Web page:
A viral French video shows how catcalling can escalate into assault

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On Thursday, July 26, a woman named Marie Laguerre was walking home on the Boulevard de la Villette in the 19th arrondissement of Paris, when something awful—but very common—happened. A man she didn’t know started making degrading sexual comments to her on the street.

But in this case, the altercation turned violent. When Marie responded to the man who was verbally harassing her, he turned back and threw an ashtray at her. When it missed, he slapped her, in broad daylight, in front of dozens of witnesses sitting on the terrace of a cafe.

Street harassment is, sadly, a regular occurrence in France. A recent survey measured the prevalence of sexual harassment and abuse in French society by interviewing a nationally-representative sample of 2,000 French women ages 15 and over. It found that, over the course of their lifetime, eight out of 10 French women had experienced at least one form of sexual assault or street/public transportation harassment. The survey also found that street harassment isn’t limited to suggestive comments or inappropriate whistling: 41% of French women have suffered from forced sexual contact in a public place.

Perhaps that’s why the video of Laguerre’s attack has gone viral in France. Clearly, it’s struck a chord with the many people there who have experienced street harassment or abuse—and it comes on the heels of a major governmental reform in France, spearheaded by the minister of equality, Marlène Schiappa, which aims to change the way the country punishes different forms of violence against women and gender inequality.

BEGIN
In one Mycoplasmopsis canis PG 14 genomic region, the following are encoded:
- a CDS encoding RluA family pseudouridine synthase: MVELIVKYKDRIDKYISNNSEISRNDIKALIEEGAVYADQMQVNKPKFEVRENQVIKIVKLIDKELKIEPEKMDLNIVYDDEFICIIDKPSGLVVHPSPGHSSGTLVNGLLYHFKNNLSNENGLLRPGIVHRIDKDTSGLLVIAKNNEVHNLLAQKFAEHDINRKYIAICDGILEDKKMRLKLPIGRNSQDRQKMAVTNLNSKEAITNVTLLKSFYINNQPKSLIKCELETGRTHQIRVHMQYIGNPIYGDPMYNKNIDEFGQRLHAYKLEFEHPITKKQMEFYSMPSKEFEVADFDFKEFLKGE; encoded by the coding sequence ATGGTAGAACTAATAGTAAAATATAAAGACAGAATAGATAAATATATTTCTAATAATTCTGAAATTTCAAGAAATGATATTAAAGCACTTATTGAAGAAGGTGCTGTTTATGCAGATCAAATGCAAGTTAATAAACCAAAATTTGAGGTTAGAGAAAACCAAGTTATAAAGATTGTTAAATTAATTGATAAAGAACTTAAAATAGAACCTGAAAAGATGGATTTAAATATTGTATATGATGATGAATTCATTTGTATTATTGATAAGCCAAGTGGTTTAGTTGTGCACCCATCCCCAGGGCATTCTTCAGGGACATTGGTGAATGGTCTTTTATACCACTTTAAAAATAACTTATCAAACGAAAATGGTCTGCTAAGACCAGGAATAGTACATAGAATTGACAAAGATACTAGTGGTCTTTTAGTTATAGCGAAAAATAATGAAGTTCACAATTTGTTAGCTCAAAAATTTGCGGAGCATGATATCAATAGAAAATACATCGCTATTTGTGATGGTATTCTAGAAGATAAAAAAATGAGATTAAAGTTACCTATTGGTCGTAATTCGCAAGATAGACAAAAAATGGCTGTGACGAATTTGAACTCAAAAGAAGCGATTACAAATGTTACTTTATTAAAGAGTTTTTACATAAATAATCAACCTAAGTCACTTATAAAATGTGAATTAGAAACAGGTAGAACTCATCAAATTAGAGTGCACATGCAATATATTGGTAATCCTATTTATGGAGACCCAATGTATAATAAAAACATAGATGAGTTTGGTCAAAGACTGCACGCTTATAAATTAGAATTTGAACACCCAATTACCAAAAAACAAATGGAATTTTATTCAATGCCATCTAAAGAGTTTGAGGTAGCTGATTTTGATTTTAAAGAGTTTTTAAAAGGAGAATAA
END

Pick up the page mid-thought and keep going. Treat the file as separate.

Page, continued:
One part of this reform aims to eradicate street harassment by criminalizing it. Starting in the fall, incidences of street harassment–defined as following someone, “upskirting,” asking intrusive and repeated questions, whistling in a suggestive way, or making a sexist comment–will be punished with fines ranging from €90 for a first offense to €3,000 for repeated offenders and aggravating circumstances (such as when the victim is a minor).

The government’s proposal is up for a vote this week, and there’s no doubt that this incident will play a part in the discourse surrounding the bill. Marlène Schiappa has stated her support for Laguerre. In an interview with French magazine Le Parisien, she said that this vote was about no more or less than “the freedom of women to move freely in the public space.”

Since the incident, Marie has filed a former complaint with the police. Her attack was caught on video and witnessed by dozens of people, many of whom rushed to her defense and have since agreed to testify on her behalf.

That’s the best-case scenario. But street harassment and violence happens to thousands of anonymous victims every day around the world, and in most cases, the victims don’t get justice and the perpetrators don’t face the consequences. And a quick look at the comments under the video of the Laguerre incident on YouTube reveals a depressing reality: There’s a long way to go to when it comes to convincing the world that abusers, not victims, deserve the blame for these types of attacks.

One YouTube user writes, “before, any woman dressed like that would have been arrested for indecency. … Marie Laguerre was not ‘dignified’ at all, because a dignified woman dresses decently, not like a prostitute.” Another echoes the age-old accusation levied against abuse victims, saying that “If he beat her it means that she deserved it.”

In her own recollection of events on her Facebook page, Marie says that her experience wasn’t an isolated incident. “Harassment is a daily occurrence. Those men who think they are all allowed everything in the street, who allow themselves to humiliate us, and who can’t stand being offended, are unacceptable. It is time for this kind of behavior to end.” Let’s hope she is right.